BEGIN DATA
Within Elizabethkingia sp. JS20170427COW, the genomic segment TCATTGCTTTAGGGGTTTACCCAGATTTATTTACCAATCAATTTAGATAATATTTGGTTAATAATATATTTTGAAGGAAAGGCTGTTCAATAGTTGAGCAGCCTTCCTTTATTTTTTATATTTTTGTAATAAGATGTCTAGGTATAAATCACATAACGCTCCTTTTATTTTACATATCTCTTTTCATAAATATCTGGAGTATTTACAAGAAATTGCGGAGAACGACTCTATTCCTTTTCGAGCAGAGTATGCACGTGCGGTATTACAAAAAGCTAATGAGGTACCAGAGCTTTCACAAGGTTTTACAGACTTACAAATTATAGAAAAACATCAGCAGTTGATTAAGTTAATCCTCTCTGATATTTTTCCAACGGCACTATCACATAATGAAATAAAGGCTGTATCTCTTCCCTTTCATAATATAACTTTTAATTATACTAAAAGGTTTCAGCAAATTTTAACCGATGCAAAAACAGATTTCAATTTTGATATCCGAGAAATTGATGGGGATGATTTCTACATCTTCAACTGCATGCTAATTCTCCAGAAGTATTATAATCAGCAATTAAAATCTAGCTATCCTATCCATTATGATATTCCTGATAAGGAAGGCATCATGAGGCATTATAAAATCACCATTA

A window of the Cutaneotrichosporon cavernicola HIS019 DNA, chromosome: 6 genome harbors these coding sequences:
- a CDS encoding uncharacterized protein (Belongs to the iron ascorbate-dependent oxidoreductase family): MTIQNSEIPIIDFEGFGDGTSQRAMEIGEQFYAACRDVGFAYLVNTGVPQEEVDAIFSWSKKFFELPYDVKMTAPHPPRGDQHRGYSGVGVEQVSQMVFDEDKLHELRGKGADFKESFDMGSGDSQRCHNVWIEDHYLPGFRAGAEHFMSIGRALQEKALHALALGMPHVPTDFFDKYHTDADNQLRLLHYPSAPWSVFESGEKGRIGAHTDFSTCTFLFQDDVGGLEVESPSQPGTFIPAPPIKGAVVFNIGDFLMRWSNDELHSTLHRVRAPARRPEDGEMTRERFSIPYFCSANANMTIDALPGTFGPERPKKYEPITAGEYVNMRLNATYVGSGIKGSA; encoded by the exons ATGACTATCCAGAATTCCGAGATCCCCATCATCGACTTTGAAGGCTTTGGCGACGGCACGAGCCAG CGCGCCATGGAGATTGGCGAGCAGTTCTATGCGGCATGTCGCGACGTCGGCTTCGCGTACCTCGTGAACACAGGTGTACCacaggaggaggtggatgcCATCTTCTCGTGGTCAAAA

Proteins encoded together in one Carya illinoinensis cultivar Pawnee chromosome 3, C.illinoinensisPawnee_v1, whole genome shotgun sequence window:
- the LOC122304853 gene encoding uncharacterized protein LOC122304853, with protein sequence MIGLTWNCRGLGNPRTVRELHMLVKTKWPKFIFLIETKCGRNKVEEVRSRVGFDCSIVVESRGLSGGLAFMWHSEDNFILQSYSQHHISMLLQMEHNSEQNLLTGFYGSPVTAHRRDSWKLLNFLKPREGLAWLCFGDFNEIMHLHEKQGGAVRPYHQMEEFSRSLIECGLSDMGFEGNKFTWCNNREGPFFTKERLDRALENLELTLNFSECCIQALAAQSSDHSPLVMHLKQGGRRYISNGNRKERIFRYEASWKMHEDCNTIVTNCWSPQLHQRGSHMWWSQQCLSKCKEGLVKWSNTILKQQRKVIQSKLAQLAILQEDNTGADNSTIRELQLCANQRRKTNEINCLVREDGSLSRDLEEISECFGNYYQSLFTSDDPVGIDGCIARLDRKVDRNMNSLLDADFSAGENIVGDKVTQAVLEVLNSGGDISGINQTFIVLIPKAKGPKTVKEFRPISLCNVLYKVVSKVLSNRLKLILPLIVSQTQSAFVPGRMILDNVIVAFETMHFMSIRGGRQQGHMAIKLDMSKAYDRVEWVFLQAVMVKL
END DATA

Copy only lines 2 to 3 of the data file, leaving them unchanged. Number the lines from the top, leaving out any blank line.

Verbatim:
A window of the Cutaneotrichosporon cavernicola HIS019 DNA, chromosome: 6 genome harbors these coding sequences:
- a CDS encoding uncharacterized protein (Belongs to the iron ascorbate-dependent oxidoreductase family): MTIQNSEIPIIDFEGFGDGTSQRAMEIGEQFYAACRDVGFAYLVNTGVPQEEVDAIFSWSKKFFELPYDVKMTAPHPPRGDQHRGYSGVGVEQVSQMVFDEDKLHELRGKGADFKESFDMGSGDSQRCHNVWIEDHYLPGFRAGAEHFMSIGRALQEKALHALALGMPHVPTDFFDKYHTDADNQLRLLHYPSAPWSVFESGEKGRIGAHTDFSTCTFLFQDDVGGLEVESPSQPGTFIPAPPIKGAVVFNIGDFLMRWSNDELHSTLHRVRAPARRPEDGEMTRERFSIPYFCSANANMTIDALPGTFGPERPKKYEPITAGEYVNMRLNATYVGSGIKGSA; encoded by the exons ATGACTATCCAGAATTCCGAGATCCCCATCATCGACTTTGAAGGCTTTGGCGACGGCACGAGCCAG CGCGCCATGGAGATTGGCGAGCAGTTCTATGCGGCATGTCGCGACGTCGGCTTCGCGTACCTCGTGAACACAGGTGTACCacaggaggaggtggatgcCATCTTCTCGTGGTCAAAA